un ne to te;G khe;Nchii thii par jii chalaa ke miir
ham ne bhii ek dam me;N tamaashaa dikhaa diyaa

1) she had grasped the sword; but longingly/daringly, Mir,
2) even/also we, in a single/particular/unique/excellent moment/breath, 'showed a spectacle'



jii : 'Life, soul, self, spirit, mind; heart; courage; disposition; affection, regard; strength'. (Platts p.411)


jii chalaanaa : 'To long (for), hanker (after), to covet; to put forth spirit or courage, to act bravely, to brave, venture, dare'. (Platts p.412)


dam : 'Breath, vital air, life; —a moment, an instant; ... —spring, elasticity; vitality, energy, vigour, stamina, spirit, mettle; ... —edge (of a sword'. (Platts p.525)


tamaashaa dikhaanaa : 'To show (one) a sight or spectacle, &c.; (fig.) to give (one) a trouncing'. (Platts p.336)

S. R. Faruqi:

For a sword too, they use 'to move' [chalnaa] and 'to cause to move' [chalaanaa] . The beloved had only just grasped the sword, when I 'caused to move' my inner self like a sword. And jii chalaanaa has two meanings: 'to desire from the heart', and 'to show bravery and courage'. Here both meanings are very fine and suitable.

Between te;G and dam there's also the pleasure of a zila. 'Spectacle' too is a word that forms a zila with the grasping of the sword, because the grasping of the sword and the slaughter of people are things of spectacle. That is, people gather to see them.

And death too is a spectacle, as Momin has said:

kiyaa tum ne qatl-e jahaa;N ik na:zar me;N
kisii ne nah dekhaa tamaashaa kisii kaa

[you slaughtered the world in a single glance
nobody saw the spectacle of anybody else]

By 'showed a spectacle' can also be meant that we ourselves, with courage and bravery, cut off our own head and created a spectacle: 'Look, here's how one sacrifices one's life!'.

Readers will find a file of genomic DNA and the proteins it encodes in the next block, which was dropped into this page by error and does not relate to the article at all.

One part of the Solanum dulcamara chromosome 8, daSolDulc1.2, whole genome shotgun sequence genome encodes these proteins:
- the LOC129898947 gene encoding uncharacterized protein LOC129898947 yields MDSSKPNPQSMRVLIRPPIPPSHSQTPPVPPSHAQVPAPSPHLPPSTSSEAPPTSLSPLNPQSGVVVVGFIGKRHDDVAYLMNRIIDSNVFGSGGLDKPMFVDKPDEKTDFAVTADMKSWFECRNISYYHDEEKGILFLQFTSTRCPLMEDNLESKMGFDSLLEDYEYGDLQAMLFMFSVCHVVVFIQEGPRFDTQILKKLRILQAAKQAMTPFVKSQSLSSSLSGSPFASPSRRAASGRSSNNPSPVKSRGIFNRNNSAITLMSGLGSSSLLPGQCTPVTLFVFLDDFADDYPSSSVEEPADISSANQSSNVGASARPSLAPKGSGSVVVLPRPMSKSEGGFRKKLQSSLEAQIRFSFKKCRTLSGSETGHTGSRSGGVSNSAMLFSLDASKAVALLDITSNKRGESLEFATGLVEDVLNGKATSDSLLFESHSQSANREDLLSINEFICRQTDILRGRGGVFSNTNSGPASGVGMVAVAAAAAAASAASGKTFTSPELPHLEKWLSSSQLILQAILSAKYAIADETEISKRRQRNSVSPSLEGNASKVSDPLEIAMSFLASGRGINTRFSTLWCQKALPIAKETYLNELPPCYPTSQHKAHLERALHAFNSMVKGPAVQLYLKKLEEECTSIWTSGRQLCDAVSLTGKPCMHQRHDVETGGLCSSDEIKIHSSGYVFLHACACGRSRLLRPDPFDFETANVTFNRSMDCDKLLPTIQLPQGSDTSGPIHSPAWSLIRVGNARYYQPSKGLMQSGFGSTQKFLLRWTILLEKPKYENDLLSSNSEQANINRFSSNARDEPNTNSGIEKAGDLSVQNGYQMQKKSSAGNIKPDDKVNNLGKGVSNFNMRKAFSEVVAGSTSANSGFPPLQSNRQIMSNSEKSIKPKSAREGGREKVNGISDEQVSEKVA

The meaning of ek dam me;N now has become something quite different: that is, we didn't delay or hesitate-- in a very brief time, in a single moment, we showed the spectacle of our dying. Or we showed the spectacle in a moment, whereas for the beloved to grasp her sword takes some time-- and there's no telling whether she's bent on slaughter or not, whether she'll consider me worthy of it or not. In deciding all these things there can be delay. But we showed our spectacle in a moment/breath, very quickly, or suddenly.

[See also {696,5}.]



The excellent and beautifully exploited wordplay of jii chalaanaa is what energizes the whole verse. Of course as an idiomatic expression it here has an array of suitable adverbial possibilities (see the definition above) that are fully operative. But as SRF points out, chalaanaa is also often used for 'moving' or 'wielding' a sword. So the first line really gives us the irresistible picture of two fencers: one draws her sword, but the other responds with a flourish of his 'inner-self' or jii -- which is the kind of word that everybody knows and nobody can ever exactly define (but see Platts's attempt above). Together, lightning-fast, in a single intertwined moment the two would indeed make a 'spectacle'.

In the second line dam provides a brilliant complement, with its meanings of 'moment', 'breath' (with the sense of 'vital breath' or 'life' that echoes jii ), and 'the edge of a sword' (that of course evokes te;G ).

What kind of spectacle did the lover provide? Tantalizingly, the verse provides no direct information, though it's hard to doubt SRF's view that, one way or another, the spectacle culminates in the lover's death. (But see also the idiomatic aptness of the definition above.)